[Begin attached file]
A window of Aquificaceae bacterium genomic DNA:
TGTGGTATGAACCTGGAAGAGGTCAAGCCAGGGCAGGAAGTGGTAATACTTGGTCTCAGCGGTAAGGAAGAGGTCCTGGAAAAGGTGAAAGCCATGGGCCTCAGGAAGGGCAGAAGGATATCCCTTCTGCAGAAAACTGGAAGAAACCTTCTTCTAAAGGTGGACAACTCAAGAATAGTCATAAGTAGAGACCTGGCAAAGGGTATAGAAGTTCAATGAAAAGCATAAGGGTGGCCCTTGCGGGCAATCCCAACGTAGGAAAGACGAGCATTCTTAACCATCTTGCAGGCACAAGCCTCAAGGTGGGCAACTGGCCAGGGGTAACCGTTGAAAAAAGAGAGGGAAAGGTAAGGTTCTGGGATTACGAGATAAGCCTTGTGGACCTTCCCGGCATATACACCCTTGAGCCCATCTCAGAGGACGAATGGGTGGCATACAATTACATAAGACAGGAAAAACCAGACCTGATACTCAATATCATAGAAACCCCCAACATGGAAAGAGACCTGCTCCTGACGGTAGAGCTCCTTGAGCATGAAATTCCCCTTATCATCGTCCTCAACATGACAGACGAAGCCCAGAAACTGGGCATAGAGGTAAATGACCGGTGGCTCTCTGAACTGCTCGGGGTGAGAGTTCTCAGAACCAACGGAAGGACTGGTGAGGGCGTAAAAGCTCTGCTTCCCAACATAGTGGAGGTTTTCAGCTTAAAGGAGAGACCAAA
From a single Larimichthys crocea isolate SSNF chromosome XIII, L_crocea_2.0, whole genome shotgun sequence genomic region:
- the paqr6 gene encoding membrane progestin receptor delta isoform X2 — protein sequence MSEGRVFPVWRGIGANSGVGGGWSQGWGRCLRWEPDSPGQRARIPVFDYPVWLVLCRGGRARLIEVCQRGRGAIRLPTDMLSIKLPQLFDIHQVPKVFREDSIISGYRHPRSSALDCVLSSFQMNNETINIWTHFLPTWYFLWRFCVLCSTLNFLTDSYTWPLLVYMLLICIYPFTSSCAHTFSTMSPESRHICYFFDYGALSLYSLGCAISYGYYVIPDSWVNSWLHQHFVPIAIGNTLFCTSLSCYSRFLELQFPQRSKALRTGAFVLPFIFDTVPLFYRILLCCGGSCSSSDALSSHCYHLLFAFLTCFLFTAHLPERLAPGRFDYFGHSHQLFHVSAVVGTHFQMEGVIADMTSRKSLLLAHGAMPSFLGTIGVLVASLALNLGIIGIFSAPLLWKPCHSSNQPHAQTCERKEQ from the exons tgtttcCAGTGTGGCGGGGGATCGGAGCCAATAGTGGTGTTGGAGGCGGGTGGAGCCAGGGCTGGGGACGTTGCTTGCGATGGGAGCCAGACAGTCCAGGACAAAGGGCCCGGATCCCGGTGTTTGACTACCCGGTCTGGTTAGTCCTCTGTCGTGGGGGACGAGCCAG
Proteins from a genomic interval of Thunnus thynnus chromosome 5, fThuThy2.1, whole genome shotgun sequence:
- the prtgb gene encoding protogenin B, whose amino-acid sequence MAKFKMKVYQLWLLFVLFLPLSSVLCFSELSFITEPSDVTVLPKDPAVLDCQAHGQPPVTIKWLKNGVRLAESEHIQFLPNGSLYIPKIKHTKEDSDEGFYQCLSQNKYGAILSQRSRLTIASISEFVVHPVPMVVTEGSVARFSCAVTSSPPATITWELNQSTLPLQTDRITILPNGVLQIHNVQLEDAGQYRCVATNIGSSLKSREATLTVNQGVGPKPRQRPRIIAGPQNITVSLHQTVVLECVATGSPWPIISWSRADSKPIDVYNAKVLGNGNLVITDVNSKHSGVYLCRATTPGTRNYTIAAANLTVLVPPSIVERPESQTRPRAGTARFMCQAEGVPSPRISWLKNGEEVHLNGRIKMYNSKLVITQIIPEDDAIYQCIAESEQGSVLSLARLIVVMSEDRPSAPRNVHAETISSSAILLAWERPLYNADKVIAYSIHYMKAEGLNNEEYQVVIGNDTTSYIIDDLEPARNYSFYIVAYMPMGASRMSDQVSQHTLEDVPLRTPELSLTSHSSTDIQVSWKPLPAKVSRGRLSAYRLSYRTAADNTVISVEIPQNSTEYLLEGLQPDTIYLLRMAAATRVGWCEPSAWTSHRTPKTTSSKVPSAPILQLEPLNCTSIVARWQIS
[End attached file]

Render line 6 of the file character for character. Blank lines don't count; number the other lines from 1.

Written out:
- the prtgb gene encoding protogenin B, whose amino-acid sequence MAKFKMKVYQLWLLFVLFLPLSSVLCFSELSFITEPSDVTVLPKDPAVLDCQAHGQPPVTIKWLKNGVRLAESEHIQFLPNGSLYIPKIKHTKEDSDEGFYQCLSQNKYGAILSQRSRLTIASISEFVVHPVPMVVTEGSVARFSCAVTSSPPATITWELNQSTLPLQTDRITILPNGVLQIHNVQLEDAGQYRCVATNIGSSLKSREATLTVNQGVGPKPRQRPRIIAGPQNITVSLHQTVVLECVATGSPWPIISWSRADSKPIDVYNAKVLGNGNLVITDVNSKHSGVYLCRATTPGTRNYTIAAANLTVLVPPSIVERPESQTRPRAGTARFMCQAEGVPSPRISWLKNGEEVHLNGRIKMYNSKLVITQIIPEDDAIYQCIAESEQGSVLSLARLIVVMSEDRPSAPRNVHAETISSSAILLAWERPLYNADKVIAYSIHYMKAEGLNNEEYQVVIGNDTTSYIIDDLEPARNYSFYIVAYMPMGASRMSDQVSQHTLEDVPLRTPELSLTSHSSTDIQVSWKPLPAKVSRGRLSAYRLSYRTAADNTVISVEIPQNSTEYLLEGLQPDTIYLLRMAAATRVGWCEPSAWTSHRTPKTTSSKVPSAPILQLEPLNCTSIVARWQIS